Acceptance and Commitment Therapy Compared to Treatment as Usual in Psychosis: A Systematic Review and Meta-Analysis
Silvina B Tonarelli*, Rebecca Pasillas, Luis Alvarado, Alok Dwivedi and Andrea Cancellare
Texas Tech University Health Science Center, Texas, USA
- *Corresponding Author:
- Silvina B Tonarelli
Department of Psychiatry, Texas Tech University Health Science Center
4800 Alberta El Paso, Texas, 79905, USA
E-mail: [email protected]
Received December 14, 2015; Accepted May 12, 2016; Published May 19, 2016
Citation: Tonarelli SB, P asillas R, Alvarado L, Dwivedi A, Cancellare A (2016) Acceptance and Commitment Therapy Compared to Treatment as Usual in Psychosis: A Systematic Review and Meta-Analysis. J Psychiatry 19: 366 doi:10.4172/2378-5756.1000366
Copyright: © 2016 Tonarelli SB, et al. This is an open-access article distributed under the terms of the Creative Commons Attribution License, which permits unrestricted use, distribution, and reproduction in any medium, provided the original author and source are credited.
Introduction: Schizophrenia and psychotic disorders are chronic conditions. Although antipsychotic medications are the first line of treatment, many patients continued to have symptoms. Acceptance and Commitment Therapy (ACT) is a therapy that applies mindfulness to teach patients accepting the existence of symptoms rather than avoid them. A meta-analysis was conducted to measure the efficacy of ACT in treatment of psychosis.
Methods: A systematic review search was conducted using the following keywords: "acceptance and commitment therapy", "randomized", "clinical trials", "psychosis"," schizophrenia", and "major depressive disorder AND psychosis". All studies were read by two authors and checked for eligibility. Studies were included if randomly allocate to ACT or usual treatment (TAU), and psychosis as diagnosis. Mantel and Haenszel approach was used to determine the heterogeneity in the study. For quantitative outcomes, standardized mean difference between ACT and TAU was used to summarize effect size, while relative risk was used for categorical outcomes along with 95% confidence interval.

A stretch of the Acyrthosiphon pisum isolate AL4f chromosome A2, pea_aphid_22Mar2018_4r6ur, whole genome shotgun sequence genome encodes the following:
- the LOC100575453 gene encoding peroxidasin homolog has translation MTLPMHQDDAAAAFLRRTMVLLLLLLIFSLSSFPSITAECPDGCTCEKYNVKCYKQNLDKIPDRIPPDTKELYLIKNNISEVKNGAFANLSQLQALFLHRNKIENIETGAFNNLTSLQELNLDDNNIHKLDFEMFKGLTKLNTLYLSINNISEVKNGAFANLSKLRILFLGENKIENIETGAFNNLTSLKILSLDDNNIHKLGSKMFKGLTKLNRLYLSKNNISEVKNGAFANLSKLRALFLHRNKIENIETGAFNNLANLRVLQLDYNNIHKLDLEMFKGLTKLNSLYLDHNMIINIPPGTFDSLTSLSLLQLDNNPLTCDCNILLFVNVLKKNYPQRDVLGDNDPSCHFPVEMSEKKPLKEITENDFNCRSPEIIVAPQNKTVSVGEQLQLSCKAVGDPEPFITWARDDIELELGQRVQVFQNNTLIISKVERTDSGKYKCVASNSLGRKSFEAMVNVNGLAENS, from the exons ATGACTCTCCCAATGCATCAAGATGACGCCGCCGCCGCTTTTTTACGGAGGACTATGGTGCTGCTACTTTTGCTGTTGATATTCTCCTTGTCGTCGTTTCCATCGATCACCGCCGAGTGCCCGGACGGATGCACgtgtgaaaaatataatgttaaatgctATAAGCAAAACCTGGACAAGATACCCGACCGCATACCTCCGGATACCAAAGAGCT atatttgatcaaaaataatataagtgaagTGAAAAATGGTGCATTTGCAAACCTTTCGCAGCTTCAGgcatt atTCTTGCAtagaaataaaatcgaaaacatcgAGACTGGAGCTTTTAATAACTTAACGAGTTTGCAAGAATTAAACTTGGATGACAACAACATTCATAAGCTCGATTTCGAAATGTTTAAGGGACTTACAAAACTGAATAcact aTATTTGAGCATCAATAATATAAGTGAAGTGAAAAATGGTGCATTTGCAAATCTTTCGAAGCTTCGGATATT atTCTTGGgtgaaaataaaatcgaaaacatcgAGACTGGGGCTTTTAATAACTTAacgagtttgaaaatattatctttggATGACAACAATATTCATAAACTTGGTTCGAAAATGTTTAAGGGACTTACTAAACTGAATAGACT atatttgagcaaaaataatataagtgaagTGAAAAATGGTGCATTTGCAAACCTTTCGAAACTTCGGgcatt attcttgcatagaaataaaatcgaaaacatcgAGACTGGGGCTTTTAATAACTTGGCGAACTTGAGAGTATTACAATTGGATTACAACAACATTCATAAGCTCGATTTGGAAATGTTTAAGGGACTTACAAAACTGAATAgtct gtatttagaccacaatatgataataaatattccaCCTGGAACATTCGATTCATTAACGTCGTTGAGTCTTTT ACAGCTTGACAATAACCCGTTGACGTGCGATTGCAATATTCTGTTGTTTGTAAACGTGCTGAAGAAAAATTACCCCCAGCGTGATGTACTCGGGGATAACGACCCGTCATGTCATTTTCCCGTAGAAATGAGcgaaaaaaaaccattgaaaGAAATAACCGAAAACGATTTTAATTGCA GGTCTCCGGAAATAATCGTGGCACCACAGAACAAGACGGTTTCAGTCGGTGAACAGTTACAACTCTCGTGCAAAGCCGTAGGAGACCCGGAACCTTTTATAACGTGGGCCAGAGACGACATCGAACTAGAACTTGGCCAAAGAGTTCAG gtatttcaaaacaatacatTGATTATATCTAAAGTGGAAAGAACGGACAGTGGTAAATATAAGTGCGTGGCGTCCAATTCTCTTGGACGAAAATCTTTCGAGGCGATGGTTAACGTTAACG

Results: 217 studies were identified. 92 studies were selected for review after removing the duplications. A total of 4 studies were included in quantitative-synthesis. The mean age for the participants was 38 years of age. Regarding treatment outcomes, there was a significant difference between the two arms in the degree of change of negative symptoms (p=0.008), but the difference was not significant for positive symptoms. There was a reduction of re-hospitalization rate at 4 months in ACT compared to TAU in participants with psychosis.
Conclusions: ACT is a promising adjunctive therapy for patient with psychosis.